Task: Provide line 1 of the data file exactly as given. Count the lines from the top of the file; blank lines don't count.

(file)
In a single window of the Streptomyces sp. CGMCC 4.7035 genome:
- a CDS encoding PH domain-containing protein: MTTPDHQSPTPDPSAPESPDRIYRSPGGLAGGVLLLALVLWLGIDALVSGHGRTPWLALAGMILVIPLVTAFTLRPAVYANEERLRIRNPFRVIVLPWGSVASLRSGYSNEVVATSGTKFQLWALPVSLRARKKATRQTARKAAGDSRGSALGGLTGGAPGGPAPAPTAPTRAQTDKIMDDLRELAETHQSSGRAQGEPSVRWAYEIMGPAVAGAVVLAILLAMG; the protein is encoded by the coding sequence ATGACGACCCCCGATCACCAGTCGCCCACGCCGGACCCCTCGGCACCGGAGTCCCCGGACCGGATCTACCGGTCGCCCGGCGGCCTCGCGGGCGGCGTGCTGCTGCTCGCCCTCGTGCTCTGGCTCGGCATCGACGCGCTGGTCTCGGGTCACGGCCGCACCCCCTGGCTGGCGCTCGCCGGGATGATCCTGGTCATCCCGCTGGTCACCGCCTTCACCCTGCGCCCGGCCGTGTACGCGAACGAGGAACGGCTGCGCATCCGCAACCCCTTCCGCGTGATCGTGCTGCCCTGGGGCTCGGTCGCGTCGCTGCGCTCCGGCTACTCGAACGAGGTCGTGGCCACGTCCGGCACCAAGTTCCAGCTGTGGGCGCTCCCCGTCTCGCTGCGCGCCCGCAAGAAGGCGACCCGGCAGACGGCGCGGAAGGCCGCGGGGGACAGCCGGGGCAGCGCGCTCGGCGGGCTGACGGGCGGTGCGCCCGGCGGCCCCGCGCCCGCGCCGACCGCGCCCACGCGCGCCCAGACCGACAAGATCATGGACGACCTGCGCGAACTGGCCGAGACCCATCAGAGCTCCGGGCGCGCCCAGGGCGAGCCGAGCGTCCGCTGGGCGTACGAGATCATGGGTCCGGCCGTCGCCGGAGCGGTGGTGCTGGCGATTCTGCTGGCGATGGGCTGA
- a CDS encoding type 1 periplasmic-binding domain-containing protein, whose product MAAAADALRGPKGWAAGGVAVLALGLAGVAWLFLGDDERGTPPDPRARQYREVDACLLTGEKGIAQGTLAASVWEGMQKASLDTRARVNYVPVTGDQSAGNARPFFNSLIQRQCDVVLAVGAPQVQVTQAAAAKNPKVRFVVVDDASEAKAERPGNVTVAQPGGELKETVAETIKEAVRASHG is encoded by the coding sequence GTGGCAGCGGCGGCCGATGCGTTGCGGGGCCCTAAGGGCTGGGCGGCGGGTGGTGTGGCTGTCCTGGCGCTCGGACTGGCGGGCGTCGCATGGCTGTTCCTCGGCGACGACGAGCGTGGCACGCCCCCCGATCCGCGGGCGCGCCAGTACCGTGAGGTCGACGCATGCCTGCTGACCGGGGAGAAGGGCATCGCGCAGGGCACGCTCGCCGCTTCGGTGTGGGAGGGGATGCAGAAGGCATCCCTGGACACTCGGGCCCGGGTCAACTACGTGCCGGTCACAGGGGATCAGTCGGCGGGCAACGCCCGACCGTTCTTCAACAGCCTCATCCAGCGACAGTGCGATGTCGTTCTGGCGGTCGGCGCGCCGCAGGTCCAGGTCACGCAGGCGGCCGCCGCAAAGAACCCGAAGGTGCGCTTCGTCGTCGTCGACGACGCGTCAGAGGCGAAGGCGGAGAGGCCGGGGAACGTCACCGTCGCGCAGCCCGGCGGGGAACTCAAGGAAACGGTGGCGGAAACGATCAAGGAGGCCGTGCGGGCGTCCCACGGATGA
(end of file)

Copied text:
In a single window of the Streptomyces sp. CGMCC 4.7035 genome: